If Ken Burns hates Mexicans – as evident in his exclusion of their historically accurate participation in his WWII documentary – then America as a whole hates complexity. And when it comes to dealing with Latinos, Hollywood, of course, follows Main Street. Which explains the studio’s meager and unmemorable output the last decade.
But as indie film stalwarts would argue, who needs Hollywood anyway? (Love in the Time of Cholera anyone?) For rich and character-based stories told from the way more interesting margins we’ve got American Independent cinema. There we find rich and diverse American voices such as early Spike Lee, Jim Jarmusch, Todd Haynes, Julie Dash, and Miranda July. And, finally, for an indie-friendly career launching pad we have, of course, the Sundance Film Festival.
But how diverse are these indie-distributed, Sundance-debuted Latino films in the context of the total brown American experience? There’s the rub.
While a cursory list of the successful Latino films from the past ten years of Sundance fest highlights the festival’s commitment to showcasing Latino movies, especially in comparison to the scarcity of brown narrative feature production in Hollywood, you can’t help but to notice a certain indie trend in what constitutes a proper brown film:
Padre Nuestro, the story of immigrant identity theft, Maria Full of Grace, the story of an immigrant drug carrier; La Misma Luna, the story of a plucky immigrant kid crossing the border; Don’t Let Me Drown, an immigrant teen-age love story set in post 9-11 New York; Sleep Dealer, about virtual immigrants and the exploitation of labor; and the latest Sundance hit, Sin Nombre, the story of an immigrant Honduran and her gang banger friend with the scary MS tattoos and large guns.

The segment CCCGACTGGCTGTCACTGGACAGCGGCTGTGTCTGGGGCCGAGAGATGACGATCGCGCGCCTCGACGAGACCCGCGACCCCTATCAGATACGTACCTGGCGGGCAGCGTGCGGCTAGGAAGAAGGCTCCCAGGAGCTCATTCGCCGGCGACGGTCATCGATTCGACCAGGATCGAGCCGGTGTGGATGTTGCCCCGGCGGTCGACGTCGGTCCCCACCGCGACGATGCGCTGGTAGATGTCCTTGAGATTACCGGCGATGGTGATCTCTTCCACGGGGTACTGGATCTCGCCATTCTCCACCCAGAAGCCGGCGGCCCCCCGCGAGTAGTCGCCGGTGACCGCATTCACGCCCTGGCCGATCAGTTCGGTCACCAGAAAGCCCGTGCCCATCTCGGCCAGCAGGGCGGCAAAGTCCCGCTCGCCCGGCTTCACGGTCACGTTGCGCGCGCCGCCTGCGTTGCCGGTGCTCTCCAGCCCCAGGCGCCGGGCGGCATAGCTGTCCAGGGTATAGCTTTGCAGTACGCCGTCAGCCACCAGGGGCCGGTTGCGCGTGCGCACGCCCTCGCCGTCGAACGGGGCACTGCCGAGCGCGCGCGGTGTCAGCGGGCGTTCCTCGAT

Except for 2002’s Real Women Have Curves, what's happening is that more and more the notion of what defines a "Latino" film, both to studios and the indie world alike, is that a Latino movie has to be about immigrants and has to be in Spanish. Absent from this narrow view of contemporary Brown life is anything deviating from the stories of humble maids and busboys, intrepid border crossings, the dreaded migra, and "lessons to be learned from it all.
For the record, and before my immigrant carnals lump me in with the Minutemen, let me clarify my observation. It’s not that I’m hating on the immigrant movies as much as I am lamenting the lemming like rush to narrow the definition of Latinos, and, consequently, of a brown film.
Alisa Valdez-Rodriguez, the writer of the The Dirty Girls Social Club has been trying, unsuccessfully, to her best-selling novel onto the screen for years. Now, I’m the first to admit the breezy Sex in the City meets telenovela narrative may be to everyone’s taste – Roberto Bolano it ain’t – but homegirl’s got a point when she recounts in her blog this anecdote about another U.S. Latino movie’s struggle for a greenlight:
“In 2007, Touchstone Pictures pulled the plug on "Deep in the Heart of Texas," a feature film starring Eva Longoria, about a fully assimilated Mexican American woman, saying there is nothing particularly "Latina" about an educated, professional shopaholic from Texas; meaning, the character is "too American" for audiences to believe as "Latina". (Meanwhile, Texas is no longer a majority-white state, and most Latinos there speak English…)”
While Eva Longoria wouldn't be my first choice to articulate the complexity of raza life circa 2009, you get the picture. Hollywood's probably the only place in America where an illegal immigration status is beneficial for career advancement and/or an official synopsis in the Sundance festival program. Unitl Nothing Like the Holidays, by my admittedly off the top of my head reckoning, there has only been one indie and/or major studio release by a U.S. Latino filmmaker in the last couple of years -- and that's only if you're generous and count Kenny Ortega's High School Musical 2.
We are, the saying goes, a nation of immigrants. And we’re not. Just like our Latino movies should be stories about immigration, but also about much more.